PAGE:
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In Other Words

Aeschylus Pour Cinc Sous

Wes Callihan

One sweltering afternoon I went down to the French Quarter to meet a friend near Jackson Square. I idled beside the wrought iron fence of the cathedral, imagining troops drilling in the square, the Stars and Bars flying, and drums rolling in the heat. At the waterfront I imagined great steamboats on the river. Back on Decatur Street, in a semi-reverie, I passed a Cajun quartet ignoring the humidity by belting out a beery "Jolie Blonde," a growing pile of bottles at their feet. My friend never came. Rotten luck, I thought.

Coming abreast of a little Greek cafe toward evening, I was still wandering in absent-minded meditation when the door burst open with a blast of bouzouki music from the jukebox inside, and a black-haired girl rushed out and banged into me. I automatically wrapped my arms around her to steady us, and the huge Greek who stormed through the door in the next instant didn't like what he saw. He pulled a great knife and brandished it at us. The girl shoved me away and shouted "run!" and so, bewildered by the sudden action, and panicked by the angry man's evident misinterpretation of my role in it, I ran.

I heard confusion behind me. Glancing back, I saw the girl on my heels and the huge man on hers, still waving the knife and cursing violently, so I grabbed her hand and sprinted around a corner. She gasped, "He will kill us!" And I believed her. Dodging past stalls full of watermelons and garlic, I saw an iron gate standing open and pulled the girl toward it; I saw the words "Aeschylus pour cinq sous" hand-lettered over the doorway and wondered irrelevantly as we ducked through what anyone in the Quarter had to do with the great Greek dramatist. I slammed the gate shut, and we ran down the narrow passageway. A rush of people passed the gate, yelling, but their voices faded and then were gone.

I stopped and panted; the girl sank to the ground and began sobbing. My luck has distinctly deteriorated, I thought. The heat and humidity were stifling, but the late afternoon sun left our little passageway in shadow, and the city noise was subdued here; I began to feel calmer and was trying to think of a way to comfort the girl and ask her what had just happened, when a slow, languid voice said, "Cinq sous, si vous plez."

I turned quickly and discovered in the deeper shade of a wrought-iron balcony an old woman in black silks sitting behind a small cloth-covered table that had on it a large book and a coffee pot. From the darkness of an open door behind her came the heady aroma of boiling crab seasoned with peppercorns; azaleas rioted in boxes around a bench near the table.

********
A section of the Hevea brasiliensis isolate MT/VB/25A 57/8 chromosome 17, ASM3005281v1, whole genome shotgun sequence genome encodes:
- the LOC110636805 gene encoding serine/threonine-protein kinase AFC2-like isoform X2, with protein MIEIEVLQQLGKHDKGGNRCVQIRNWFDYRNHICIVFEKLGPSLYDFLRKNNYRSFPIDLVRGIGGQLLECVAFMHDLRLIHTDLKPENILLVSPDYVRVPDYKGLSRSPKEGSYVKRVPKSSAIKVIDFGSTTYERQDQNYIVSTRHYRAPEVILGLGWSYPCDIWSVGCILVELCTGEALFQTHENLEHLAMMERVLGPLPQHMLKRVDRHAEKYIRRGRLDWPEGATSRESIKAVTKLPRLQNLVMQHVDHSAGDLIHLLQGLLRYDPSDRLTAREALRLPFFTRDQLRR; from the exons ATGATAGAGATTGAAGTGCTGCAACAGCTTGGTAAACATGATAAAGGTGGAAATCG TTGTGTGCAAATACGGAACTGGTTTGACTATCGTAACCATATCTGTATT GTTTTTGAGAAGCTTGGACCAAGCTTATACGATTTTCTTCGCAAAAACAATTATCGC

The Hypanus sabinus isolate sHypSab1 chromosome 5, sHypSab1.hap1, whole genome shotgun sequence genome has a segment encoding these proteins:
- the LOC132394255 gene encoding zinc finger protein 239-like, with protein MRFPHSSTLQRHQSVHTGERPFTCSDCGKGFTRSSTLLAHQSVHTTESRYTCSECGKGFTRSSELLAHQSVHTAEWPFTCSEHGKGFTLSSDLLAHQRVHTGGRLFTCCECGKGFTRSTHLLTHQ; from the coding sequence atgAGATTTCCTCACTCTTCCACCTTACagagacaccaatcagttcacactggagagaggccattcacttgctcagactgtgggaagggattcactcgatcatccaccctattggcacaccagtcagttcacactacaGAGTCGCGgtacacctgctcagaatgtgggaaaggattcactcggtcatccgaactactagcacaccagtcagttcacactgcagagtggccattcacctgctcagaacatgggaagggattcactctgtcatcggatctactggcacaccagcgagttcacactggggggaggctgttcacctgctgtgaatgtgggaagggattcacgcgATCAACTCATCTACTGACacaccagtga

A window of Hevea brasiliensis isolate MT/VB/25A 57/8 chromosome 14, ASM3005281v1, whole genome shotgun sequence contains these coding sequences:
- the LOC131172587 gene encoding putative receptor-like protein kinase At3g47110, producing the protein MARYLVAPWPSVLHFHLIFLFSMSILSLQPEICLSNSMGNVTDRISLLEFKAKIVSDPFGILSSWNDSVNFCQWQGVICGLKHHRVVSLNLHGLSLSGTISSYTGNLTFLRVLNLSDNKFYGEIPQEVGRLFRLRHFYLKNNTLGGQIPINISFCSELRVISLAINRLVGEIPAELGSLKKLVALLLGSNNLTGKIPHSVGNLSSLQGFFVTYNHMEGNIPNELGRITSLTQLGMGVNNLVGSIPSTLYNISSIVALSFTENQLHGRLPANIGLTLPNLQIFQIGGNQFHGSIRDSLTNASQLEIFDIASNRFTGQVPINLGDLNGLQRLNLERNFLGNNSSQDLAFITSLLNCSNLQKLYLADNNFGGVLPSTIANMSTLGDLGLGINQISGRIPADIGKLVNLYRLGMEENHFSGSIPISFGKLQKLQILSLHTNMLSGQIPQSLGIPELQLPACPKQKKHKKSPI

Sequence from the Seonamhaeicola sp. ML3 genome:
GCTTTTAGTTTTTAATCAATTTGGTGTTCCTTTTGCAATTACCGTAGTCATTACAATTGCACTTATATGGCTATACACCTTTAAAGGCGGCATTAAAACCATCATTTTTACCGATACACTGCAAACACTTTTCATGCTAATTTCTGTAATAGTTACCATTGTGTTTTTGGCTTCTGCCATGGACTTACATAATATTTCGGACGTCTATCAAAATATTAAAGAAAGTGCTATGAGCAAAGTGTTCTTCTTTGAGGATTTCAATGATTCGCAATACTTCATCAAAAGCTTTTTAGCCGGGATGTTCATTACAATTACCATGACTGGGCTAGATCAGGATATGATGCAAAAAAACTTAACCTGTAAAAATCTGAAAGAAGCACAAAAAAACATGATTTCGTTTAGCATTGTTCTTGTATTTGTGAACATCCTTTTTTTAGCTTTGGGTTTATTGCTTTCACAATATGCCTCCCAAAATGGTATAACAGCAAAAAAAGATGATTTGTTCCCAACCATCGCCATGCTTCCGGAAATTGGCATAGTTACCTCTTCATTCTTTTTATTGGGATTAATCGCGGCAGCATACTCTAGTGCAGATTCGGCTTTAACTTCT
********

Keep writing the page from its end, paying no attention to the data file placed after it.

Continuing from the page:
The girl quickly stood, wiping her face with her sleeve, and dropped the requested nickel on the table. "We are sorry for intruding," she said, with the soft edge of a Greek accent. "There as a man who was angry because I would not marry him, and then this man helped me run away." I was surprised to find what I'd done.

The old woman gazed at us steadily, saying nothing. She closed her eyes, was silent for a long moment, and then began to recite in a high, steady voice

"Zeus, the Suppliant's God, be gracious to us, Pitifully behold us, for fugitives are we; Where the blown sand-dunes silt the mouths of Nilus, There we took the highway of the blue, salt sea; There we looked our last at the land of Zeus, her borders Lapsed and lost in the Syrian marches wild, Fleeing, not as outlaws banned for blood-guilt Lest a people perish, but self-exiled. No way but this to escape abhorred embraces, Marriage rites unholy that rue love shuns; Better far lands..."

The girl's eyes were wide, but I broke in, "Excuse me," I said, and the old woman opened her eyes and blinked. "I don't understand," I went on, and the girl looked from me to the old woman.

"You are fugitives, are you not?" the woman asked.

"Well, in a way, but --"

"No matter. `His counsels tread the maze of labyrinthine ways.'"

I tried again. "Please -- it's just bad luck that brought us --"

She interrupted. "`It was the voice of the Pelasgian's King that moved them, supplying the persuasive word, but Zeus determined what the end should be.'" She widened her eyes at me. "You came to listen, you see? No accident," and she picked up the girl's nickel as proof. "Now please sit."

The girl sat cautiously on the bench amongst the azaleas with her dark eyes fixed on the old woman, looking as though she thought perhaps it was, after all, no accident. Thinking of the man with the knife, I realized that it might indeed be best to stay; looking at the girl's dark eyes, I became certain. So I sat next to her and listened as the high, steady voice resumed:

"Better far lands and unfamiliar faces Than wedded and bedded with King Aegyptus' sons. As when hard pressed on the board a cautious player This piece or that from a threatened square withdraws,

One move seemed best ..."

Wesley Callihan is a Contributing Editor of Antithesis.

Copyright © by Covenant Community Church of Orange County 1991
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